ProFile: Talisha Ramsaroop, community projects coordinator at the York TD Community Engagement Centre

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ProFile Featured

Consistent with its name, the series ProFile features faculty and staff at York University. Included in this short Q-and-A are details about working life at York, followed by a few fun and quirky questions.

ProFile: Talisha Ramsaroop

Position at York U and department/faculty: Community projects coordinator at the York University TD Community Engagement Centre.

Talisha Ramsaroop
Talisha Ramsaroop

How long have you been with York University, and what is your role? I have been working in my current position since 2018, so a little over two years. Before that I went to school at York for my undergraduate degree and master’s, and worked part time for the NOISE program out of the Social Work department.

Describe a typical work day at York for you? My workday is a little different than typical work days on campus. Our office isn’t on campus so I start my day at Yorkgate Mall which is right at the Jane and Finch intersection. I will say I save a lot on parking and food. I usually begin my day by debriefing with our team and talking through what we have on the agenda for the day. For me it is very rare to be on campus. Most of my days are spent in the community and at local organizations or at the local high schools (pre-COVID-19). Often, I have workshops/drop-ins in the local high schools, or a community meeting around planning community programming. For days when I’m in the office all day (this is rare) we usually get residents coming through our door to ask questions about pathways to postsecondary and we help direct/connect them. I’m always on the run, underestimating how long it’ll take me to get to Westview or forgetting that I’ll have to walk up Emery’s hill. I work really closely with teachers, school administration and local residents to help think through ways we can do more work together. Our office is always super packed during the community tax clinic we run in March, or when the Women’s Bridging Program runs out of our office.

What do you enjoy most about working at York University? My favourite part of working at the University is being able to build bridges between the University and community. It is incredible to see the amazing things we can do when we work together, share resources and build from our collective experiences. I love being able to connect professors with community residents with lived experiences or bring York students into the local high schools to talk to grade 11s and 12s about their experience.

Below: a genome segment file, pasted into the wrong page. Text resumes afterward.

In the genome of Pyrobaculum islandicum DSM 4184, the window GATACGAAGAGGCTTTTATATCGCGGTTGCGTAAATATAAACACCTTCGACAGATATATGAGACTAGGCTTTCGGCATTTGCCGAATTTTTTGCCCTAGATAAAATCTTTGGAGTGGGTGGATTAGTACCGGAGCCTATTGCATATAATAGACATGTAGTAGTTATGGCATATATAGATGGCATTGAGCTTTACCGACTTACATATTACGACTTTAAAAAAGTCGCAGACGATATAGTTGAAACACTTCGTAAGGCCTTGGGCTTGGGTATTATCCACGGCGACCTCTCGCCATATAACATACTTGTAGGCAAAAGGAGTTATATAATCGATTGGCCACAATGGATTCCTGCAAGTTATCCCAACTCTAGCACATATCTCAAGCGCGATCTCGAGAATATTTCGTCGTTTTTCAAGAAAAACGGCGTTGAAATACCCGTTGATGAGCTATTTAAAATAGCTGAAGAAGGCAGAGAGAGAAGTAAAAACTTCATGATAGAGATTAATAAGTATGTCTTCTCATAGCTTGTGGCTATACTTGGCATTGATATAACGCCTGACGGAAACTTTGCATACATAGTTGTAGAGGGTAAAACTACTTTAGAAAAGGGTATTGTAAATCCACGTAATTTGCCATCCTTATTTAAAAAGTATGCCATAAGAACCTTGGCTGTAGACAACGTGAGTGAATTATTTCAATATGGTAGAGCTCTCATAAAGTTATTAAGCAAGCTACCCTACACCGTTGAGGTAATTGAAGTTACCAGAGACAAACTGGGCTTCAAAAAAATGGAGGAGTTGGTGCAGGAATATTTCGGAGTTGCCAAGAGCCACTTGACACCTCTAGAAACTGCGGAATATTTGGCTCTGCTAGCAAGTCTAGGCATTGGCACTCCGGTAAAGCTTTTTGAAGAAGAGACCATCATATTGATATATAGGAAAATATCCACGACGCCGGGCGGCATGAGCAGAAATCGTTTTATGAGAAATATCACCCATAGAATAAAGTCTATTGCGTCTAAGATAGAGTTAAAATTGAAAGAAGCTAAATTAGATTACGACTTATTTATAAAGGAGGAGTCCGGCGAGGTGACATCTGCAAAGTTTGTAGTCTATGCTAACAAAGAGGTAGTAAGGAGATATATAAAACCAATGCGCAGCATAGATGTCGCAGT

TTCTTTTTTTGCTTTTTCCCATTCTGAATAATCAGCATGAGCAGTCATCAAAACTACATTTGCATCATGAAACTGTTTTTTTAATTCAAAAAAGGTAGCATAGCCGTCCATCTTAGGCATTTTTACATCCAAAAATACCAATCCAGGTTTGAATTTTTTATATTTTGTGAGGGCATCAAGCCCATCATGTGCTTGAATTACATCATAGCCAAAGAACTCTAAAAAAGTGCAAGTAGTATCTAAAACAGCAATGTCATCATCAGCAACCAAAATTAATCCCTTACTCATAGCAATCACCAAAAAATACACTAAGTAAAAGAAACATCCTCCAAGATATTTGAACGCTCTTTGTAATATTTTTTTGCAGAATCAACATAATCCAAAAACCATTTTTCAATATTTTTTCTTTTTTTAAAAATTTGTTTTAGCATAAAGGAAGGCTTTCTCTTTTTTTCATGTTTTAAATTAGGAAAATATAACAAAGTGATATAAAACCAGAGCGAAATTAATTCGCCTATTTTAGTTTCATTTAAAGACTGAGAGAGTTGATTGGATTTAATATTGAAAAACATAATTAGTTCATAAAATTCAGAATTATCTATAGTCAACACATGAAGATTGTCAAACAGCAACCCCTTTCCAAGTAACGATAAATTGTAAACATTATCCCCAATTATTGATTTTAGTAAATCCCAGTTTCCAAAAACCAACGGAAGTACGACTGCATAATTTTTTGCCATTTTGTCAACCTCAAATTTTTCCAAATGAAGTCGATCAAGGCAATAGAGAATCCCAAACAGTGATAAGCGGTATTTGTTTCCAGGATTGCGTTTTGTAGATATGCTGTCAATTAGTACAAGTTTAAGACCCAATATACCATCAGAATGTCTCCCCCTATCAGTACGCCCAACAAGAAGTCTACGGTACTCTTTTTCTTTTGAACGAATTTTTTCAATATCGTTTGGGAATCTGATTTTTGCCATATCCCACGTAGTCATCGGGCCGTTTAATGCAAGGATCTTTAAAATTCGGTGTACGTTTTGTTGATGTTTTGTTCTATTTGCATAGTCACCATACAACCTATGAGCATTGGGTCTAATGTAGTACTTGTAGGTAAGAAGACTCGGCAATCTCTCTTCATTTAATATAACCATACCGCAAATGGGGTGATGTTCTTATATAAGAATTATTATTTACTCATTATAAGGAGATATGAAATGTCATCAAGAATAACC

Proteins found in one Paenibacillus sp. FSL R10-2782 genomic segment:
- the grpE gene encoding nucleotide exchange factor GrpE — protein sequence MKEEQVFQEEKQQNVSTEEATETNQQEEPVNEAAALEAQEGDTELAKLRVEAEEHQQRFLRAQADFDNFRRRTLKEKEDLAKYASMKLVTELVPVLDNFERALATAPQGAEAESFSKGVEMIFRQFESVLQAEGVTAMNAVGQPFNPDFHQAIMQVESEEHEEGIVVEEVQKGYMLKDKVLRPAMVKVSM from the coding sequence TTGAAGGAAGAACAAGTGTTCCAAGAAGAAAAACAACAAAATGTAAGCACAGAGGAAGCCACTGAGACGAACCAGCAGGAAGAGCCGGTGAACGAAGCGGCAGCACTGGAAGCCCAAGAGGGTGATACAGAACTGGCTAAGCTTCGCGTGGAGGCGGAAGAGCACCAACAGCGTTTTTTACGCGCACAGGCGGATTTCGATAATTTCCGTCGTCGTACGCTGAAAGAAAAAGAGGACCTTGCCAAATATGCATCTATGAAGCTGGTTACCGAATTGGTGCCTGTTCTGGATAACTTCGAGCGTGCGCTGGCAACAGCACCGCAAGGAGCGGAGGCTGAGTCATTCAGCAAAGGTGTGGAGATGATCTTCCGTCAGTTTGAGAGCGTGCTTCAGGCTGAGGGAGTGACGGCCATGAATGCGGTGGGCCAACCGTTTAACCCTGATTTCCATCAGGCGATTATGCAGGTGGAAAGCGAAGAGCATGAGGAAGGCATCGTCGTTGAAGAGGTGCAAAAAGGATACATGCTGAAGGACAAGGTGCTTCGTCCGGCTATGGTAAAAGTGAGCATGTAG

Where is your favourite place on campus and why? My favourite place on campus is the Jane Finch Social Innovation Hub. It is this cute office nestled in Ross Building and an incredible revamp to the old centre for qualitative research. The Hub has such a special style to it: bright red chairs, art, but most of all I know the conversations that are always happening when you walk in. As someone who has been at York for a long time – I started when I was 16 during the Advanced Credit Experience (ACE) program – the campus has always felt like home. The Hub is a really cool space that feels like a little piece of Jane Finch on campus.

Describe York University using one word: Red.

And now for a little fun…

What is something about you that may surprise other people? I love to sew and have been using my free time in quarantine to do it more.

What is the most used app on your phone? Definitely Instagram.

What is something you always have in your fridge? Pepper sauce. I love spicy food!

What’s the farthest place (from York) you’ve travelled to? The farthest place I’ve travelled to has been Thailand where I visited last year. I was really excited to go back to South East Asia this year but I guess I’ll explore Toronto instead.

If you could have dinner with one person, dead or alive, who would that person be and why? If I could have dinner with anyone it would probably be my ancestors who came to Guyana (my country of birth). I’ve always wondered how/why our family ended up in Guyana, thousands of miles away from India in the 1800s, and who those people were. I’d love to chat with my great-great-great-grandmother and hear about her experiences and how she ended up in this new land, and more about our family heritage.

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